Joined: Nov. 2005
I haven't read the other ABC comments, but I want to add something I think is pertinent from my late replies on the Panda's Thumb thread.
First, in response to the subject: No, ID is claptrap. However, the mathematically rigorous field of decryption could be viewed as a set of methods for discovering human agency in data, and this strikes me as a better framework in which to cast the "finding pi" thought experiment.
The reason I favor this view is that it gives a simple counterexample to the notion that "finding pi" is always dismissable as cherry picking. This is easier to follow than my previous points about restricting the family of encodings or detecting string compressibility, so I present an improved thought experiment. It's better than the original because it doesn't depend on ridiculous assumptions about finding things in DNA that you will almost certainly never find there.
Suppose you're employed in a counter-terrorism agency to analyze communications for suspect content. A message comes to you to analyze. You know nothing about the senders, but roughly, it is a short message "Attached is the bacterial gene sequence you requested. If you need any more help, feel free to contact our lab any time. Sincerely, [etc.]" And there is an attached file that looks like a DNA sequence.
Assume we've already ruled out that this is a bacteria of interest to putative terrorists. You're basically a math geek who knows no biology and are employed to find encrypted messages.
One thing to note here is that it's not always feasible to decrypt a single message in isolation. Decryption experts are most successful when they have a long series of communications to analyze. But in this case, you have some time to spare and you get lucky.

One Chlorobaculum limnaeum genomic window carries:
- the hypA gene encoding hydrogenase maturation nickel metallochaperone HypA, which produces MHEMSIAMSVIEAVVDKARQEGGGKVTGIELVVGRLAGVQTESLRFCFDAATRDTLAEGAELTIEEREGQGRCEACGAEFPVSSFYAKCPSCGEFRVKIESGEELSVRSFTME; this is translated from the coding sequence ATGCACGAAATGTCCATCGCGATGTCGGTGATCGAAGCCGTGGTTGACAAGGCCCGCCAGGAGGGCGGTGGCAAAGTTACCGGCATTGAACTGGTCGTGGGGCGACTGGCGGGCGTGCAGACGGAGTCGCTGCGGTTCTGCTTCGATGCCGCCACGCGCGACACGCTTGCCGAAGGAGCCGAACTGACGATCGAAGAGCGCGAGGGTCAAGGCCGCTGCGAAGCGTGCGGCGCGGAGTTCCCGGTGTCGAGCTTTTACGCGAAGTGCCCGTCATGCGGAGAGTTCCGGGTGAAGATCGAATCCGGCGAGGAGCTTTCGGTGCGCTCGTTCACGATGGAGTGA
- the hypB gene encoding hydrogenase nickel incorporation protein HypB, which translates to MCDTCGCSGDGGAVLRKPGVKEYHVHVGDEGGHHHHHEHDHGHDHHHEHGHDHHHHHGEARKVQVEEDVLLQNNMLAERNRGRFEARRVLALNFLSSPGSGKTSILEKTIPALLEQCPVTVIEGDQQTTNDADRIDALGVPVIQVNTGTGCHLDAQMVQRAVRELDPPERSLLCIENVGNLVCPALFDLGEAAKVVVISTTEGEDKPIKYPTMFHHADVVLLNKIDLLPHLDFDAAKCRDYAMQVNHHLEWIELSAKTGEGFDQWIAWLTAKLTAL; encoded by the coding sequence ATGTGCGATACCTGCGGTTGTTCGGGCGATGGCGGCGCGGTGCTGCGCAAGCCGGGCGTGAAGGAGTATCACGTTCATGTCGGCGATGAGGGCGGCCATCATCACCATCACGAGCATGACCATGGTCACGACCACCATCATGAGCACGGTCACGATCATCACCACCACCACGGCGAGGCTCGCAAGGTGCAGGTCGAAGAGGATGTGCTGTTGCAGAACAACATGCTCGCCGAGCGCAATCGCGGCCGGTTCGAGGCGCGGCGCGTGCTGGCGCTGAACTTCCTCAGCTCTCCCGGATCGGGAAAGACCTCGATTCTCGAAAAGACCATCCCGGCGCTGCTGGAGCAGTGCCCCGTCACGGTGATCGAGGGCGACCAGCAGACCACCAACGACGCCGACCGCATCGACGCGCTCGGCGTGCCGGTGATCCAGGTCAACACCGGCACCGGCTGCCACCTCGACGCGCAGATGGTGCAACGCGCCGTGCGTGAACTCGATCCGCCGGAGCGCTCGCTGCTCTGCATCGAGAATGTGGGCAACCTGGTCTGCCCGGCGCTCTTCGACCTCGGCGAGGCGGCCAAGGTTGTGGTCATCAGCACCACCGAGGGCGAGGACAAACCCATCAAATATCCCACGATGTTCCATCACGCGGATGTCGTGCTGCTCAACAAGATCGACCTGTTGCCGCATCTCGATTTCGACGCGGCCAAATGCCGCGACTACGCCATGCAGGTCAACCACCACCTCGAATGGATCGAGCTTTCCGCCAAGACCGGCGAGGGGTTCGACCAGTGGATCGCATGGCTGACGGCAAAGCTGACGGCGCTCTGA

After running the usual kinds of frequency analyses and finding nothing that suggests the string is not random, you're about ready to put it aside and go to the next problem.
But, being a math geek, you decide to see what happens if you try each of the 24 different ways of interpreting the bases A,C,T,G as bit pairs 00,01,10,11 and convert the string into bits according to that code. For each of these 24 strings, you take a prefix of the binary digit expansion of pi, XOR it against the string at every starting position, and interpret the resulting string as ASCII encoded text. Note: the likelihood that you did all of this is pretty low, but it is a plausible hypothetical scenario.
On a modern computer, all the tests should run in a matter of seconds. You do a frequency analysis on the resulting strings, and one of them shows a substring that looks statistically like English plaintext written in ASCII. You zoom in for a closer look and it is a paragraph of about 1k of grammatical English text that appears as a result of decoding the gene sequence as A=10, C=11, G=01, T=00 and XORing the resulting string with a prefix of the bit expansion of pi starting at the beginning of the text. Thus, the text has been XORed with about 8k bits of pi starting from the beginning.
Question 1: At this point do you dismiss your find as cherry picking or do you consider it more likely that the English text is an encrypted message put there by human agency and include this in a report as a significant finding?
Question 2: If your answer to the above is the former (dismiss as cherry picking) than do you believe that this "XOR with pi" cipher is a strong encryption method suitable for sending encrypted messages that will not be cracked by suitably motivated decryption experts?